|Systematic IUPAC name
(2R,3r,4S)-Pentane-1,2,3,4,5-pentaol (not recommended)
3D model (JSmol)
|E number||E967 (glazing agents, ...)|
|Molar mass||152.15 g·mol−1|
|Melting point||92 to 96 °C (198 to 205 °F; 365 to 369 K)|
|Boiling point||345.39 °C (653.70 °F; 618.54 K) Predicted value using Adapted Stein & Brown method|
Except where otherwise noted, data are given for materials in their standard state (at 25 °C [77 °F], 100 kPa).
|what is ?)(|
Xylitol // is a sugar alcohol used as a sweetener. The name derives from Ancient Greek: ξύλον, xyl[on], "wood" + suffix -itol, used to denote sugar alcohols. Xylitol is categorized as a polyalcohol or sugar alcohol (specifically an alditol). It has the formula CH2OH(CHOH)3CH2OH. It is a colorless or white solid that is soluble in water. Use of manufactured products containing xylitol may reduce tooth decay.
Structure, production, occurrence
Industrial production starts from xylan, a hemicellulose, which is extracted from hardwoods or corncobs. These polymers can be hydrolyzed into xylose, which are catalytically hydrogenated into xylitol. The conversion changes the sugar (xylose, an aldehyde) into a primary alcohol (xylitol).
Another method of producing xylitol is through microbial processes, including fermentative and biocatalytic processes in bacteria, fungi, and yeast cells, that take advantage of the xylose-intermediate fermentations to produce high yield of xylitol. Common yeast cells used in effectively fermenting and producing xylitol are Candida tropicalis and Candida guilliermondii.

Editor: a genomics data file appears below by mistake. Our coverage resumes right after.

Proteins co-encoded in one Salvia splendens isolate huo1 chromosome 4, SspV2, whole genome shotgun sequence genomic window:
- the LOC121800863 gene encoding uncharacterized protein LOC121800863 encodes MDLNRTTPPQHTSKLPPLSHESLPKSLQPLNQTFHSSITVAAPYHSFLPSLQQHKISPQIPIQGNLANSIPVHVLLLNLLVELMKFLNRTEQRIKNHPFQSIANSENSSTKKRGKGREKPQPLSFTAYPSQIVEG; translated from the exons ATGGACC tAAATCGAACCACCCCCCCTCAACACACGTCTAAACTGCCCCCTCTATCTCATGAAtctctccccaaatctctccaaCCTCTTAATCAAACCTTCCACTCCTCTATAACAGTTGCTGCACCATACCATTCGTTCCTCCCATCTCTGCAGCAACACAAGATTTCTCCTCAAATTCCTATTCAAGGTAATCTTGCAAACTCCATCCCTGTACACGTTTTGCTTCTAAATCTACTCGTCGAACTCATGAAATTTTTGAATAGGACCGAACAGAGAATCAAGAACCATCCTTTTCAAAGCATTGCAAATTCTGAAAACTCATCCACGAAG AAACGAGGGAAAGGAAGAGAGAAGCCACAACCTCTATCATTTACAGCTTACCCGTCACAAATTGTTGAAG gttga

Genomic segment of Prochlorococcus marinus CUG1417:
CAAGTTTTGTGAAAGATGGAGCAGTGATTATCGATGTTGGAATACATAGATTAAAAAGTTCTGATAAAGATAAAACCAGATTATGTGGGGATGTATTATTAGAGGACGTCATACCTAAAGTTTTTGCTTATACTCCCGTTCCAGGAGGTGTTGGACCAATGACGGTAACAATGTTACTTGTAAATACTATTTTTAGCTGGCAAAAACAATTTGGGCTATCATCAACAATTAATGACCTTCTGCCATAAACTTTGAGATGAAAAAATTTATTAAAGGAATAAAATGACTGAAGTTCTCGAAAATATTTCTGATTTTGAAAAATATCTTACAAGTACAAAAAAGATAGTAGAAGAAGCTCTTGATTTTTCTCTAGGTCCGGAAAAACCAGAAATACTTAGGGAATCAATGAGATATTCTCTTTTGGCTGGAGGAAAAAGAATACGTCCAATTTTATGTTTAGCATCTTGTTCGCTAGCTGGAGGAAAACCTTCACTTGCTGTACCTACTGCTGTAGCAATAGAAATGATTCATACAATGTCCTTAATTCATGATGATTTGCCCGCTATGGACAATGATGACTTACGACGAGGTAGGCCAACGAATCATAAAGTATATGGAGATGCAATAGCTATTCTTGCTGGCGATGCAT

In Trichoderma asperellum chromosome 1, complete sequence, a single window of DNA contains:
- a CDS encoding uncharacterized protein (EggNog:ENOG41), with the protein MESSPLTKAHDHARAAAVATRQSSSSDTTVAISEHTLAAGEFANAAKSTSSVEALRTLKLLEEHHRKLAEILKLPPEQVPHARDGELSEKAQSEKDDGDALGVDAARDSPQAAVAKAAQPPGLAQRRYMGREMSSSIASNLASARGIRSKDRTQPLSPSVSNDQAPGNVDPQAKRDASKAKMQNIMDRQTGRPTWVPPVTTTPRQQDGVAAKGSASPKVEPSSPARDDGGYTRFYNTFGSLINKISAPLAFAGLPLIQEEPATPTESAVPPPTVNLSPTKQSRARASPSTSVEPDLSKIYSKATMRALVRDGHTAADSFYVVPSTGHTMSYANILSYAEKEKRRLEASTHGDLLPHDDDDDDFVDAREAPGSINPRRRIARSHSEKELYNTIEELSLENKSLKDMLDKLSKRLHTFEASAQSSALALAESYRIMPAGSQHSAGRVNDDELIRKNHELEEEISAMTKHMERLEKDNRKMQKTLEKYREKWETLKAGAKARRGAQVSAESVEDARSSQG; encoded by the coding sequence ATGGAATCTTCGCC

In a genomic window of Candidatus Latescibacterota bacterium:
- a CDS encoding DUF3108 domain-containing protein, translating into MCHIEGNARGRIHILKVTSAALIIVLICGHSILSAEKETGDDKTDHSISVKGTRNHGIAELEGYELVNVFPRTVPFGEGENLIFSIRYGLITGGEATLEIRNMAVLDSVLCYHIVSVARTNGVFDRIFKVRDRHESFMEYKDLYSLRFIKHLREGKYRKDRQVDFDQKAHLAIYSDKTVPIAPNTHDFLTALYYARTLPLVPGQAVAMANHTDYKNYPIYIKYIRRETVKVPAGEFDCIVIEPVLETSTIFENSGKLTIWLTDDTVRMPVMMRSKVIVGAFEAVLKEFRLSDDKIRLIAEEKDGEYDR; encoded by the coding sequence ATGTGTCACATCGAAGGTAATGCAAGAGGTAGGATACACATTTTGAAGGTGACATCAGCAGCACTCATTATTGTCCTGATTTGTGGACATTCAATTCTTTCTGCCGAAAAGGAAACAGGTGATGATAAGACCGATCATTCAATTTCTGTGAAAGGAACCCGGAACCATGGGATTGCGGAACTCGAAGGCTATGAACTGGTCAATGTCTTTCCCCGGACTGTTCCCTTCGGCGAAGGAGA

Xylitol is approved as a food additive in the United States. One gram of xylitol contains 2.43 kilocalories (10.2 kilojoules), or 63% of one gram of sugar (3.87 kcal (16.2 kJ). Xylitol has a glycemic index of 7 (100 for glucose). In some people, xylitol may cause gastrointestinal discomfort, including flatulence, diarrhea, and irritable bowel syndrome. Subjects in one study consumed large monthly amounts of xylitol 1.5 kg (3.3 lb) over two years (maximum daily intake of over 400 g (14 oz), producing gastrointestinal symptoms in some people.
Xylitol is used as an artificial sweetener in manufactured products, such as drugs or dietary supplements, confections, toothpaste, and chewing gum, but is not a common household sweetener. Xylitol has negligible effects on blood sugar because it is metabolized independently of insulin. Absorbed more slowly than sugar, xylitol supplies 40% fewer calories than table sugar.
Xylitol is a nonfermentable sugar alcohol which may have advantages in dental care compared to other polyalcohols. Two systematic reviews of clinical trials found no evidence that xylitol was superior to other polyols such as sorbitol or equal to that of topical fluoride in its anticavity effect. In the 33-month Xylitol for Adult Caries Trial, participants were given lozenges of either 5 g of xylitol or a sucralose-sweetened placebo. While this study initially found no statistically significant reduction in 33-month caries increment among adults at an elevated risk of developing cavities, a further examination of data from this study revealed a significant reduction in the incidence of root caries in the group that received xylitol.